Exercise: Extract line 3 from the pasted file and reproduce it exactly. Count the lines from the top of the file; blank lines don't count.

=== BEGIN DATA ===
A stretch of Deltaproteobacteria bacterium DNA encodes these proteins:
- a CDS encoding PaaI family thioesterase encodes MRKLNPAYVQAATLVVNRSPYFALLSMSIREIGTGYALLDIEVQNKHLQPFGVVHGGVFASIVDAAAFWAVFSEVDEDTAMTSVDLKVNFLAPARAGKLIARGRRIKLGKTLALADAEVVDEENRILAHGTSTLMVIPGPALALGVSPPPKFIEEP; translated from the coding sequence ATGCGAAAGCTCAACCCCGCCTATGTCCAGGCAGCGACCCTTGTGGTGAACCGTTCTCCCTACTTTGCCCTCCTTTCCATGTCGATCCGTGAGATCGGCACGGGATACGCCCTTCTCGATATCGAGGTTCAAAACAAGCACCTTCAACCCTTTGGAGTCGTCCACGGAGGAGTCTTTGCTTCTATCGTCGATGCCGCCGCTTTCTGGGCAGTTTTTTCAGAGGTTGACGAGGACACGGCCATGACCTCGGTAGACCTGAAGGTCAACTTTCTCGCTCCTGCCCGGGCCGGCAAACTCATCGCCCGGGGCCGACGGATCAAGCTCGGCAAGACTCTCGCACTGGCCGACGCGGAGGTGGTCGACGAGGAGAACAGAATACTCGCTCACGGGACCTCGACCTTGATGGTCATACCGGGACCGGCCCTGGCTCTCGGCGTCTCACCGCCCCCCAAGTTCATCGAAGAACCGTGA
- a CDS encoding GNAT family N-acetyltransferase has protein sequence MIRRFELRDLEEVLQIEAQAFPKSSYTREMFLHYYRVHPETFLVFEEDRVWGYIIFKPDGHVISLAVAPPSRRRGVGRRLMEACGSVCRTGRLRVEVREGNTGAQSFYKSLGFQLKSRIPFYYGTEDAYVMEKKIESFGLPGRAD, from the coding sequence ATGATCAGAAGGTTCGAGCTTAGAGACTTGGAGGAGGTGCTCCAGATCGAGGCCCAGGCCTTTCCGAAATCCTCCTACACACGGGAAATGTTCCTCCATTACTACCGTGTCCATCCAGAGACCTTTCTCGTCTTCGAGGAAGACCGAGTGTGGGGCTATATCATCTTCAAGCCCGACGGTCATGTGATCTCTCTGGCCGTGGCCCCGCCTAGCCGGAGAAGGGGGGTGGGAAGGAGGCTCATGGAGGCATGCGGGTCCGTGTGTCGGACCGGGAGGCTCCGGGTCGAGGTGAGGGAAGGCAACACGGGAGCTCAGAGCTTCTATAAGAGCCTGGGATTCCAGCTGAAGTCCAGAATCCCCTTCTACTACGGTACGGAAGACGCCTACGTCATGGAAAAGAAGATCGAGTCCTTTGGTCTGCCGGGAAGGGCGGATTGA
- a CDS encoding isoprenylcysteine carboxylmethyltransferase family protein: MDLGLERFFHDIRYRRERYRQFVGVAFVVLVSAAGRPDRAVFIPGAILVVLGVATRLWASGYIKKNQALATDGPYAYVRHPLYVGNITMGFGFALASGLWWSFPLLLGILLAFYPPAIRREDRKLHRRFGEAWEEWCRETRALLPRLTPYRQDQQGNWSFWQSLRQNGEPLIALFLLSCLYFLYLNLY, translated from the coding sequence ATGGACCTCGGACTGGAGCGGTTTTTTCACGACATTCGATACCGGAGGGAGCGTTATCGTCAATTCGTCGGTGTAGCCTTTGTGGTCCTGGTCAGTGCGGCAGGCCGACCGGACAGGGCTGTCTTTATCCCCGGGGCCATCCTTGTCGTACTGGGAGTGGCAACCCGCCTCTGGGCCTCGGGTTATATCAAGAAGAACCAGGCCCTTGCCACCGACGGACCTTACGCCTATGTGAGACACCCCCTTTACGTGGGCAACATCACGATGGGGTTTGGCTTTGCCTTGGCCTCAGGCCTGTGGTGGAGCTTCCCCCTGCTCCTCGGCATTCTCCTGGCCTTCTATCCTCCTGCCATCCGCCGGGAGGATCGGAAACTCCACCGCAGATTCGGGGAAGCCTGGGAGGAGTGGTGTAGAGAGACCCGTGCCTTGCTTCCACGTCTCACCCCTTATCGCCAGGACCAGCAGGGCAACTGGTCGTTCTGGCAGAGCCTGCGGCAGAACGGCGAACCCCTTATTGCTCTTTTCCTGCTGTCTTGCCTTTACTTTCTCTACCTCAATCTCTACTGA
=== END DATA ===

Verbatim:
- a CDS encoding GNAT family N-acetyltransferase has protein sequence MIRRFELRDLEEVLQIEAQAFPKSSYTREMFLHYYRVHPETFLVFEEDRVWGYIIFKPDGHVISLAVAPPSRRRGVGRRLMEACGSVCRTGRLRVEVREGNTGAQSFYKSLGFQLKSRIPFYYGTEDAYVMEKKIESFGLPGRAD, from the coding sequence ATGATCAGAAGGTTCGAGCTTAGAGACTTGGAGGAGGTGCTCCAGATCGAGGCCCAGGCCTTTCCGAAATCCTCCTACACACGGGAAATGTTCCTCCATTACTACCGTGTCCATCCAGAGACCTTTCTCGTCTTCGAGGAAGACCGAGTGTGGGGCTATATCATCTTCAAGCCCGACGGTCATGTGATCTCTCTGGCCGTGGCCCCGCCTAGCCGGAGAAGGGGGGTGGGAAGGAGGCTCATGGAGGCATGCGGGTCCGTGTGTCGGACCGGGAGGCTCCGGGTCGAGGTGAGGGAAGGCAACACGGGAGCTCAGAGCTTCTATAAGAGCCTGGGATTCCAGCTGAAGTCCAGAATCCCCTTCTACTACGGTACGGAAGACGCCTACGTCATGGAAAAGAAGATCGAGTCCTTTGGTCTGCCGGGAAGGGCGGATTGA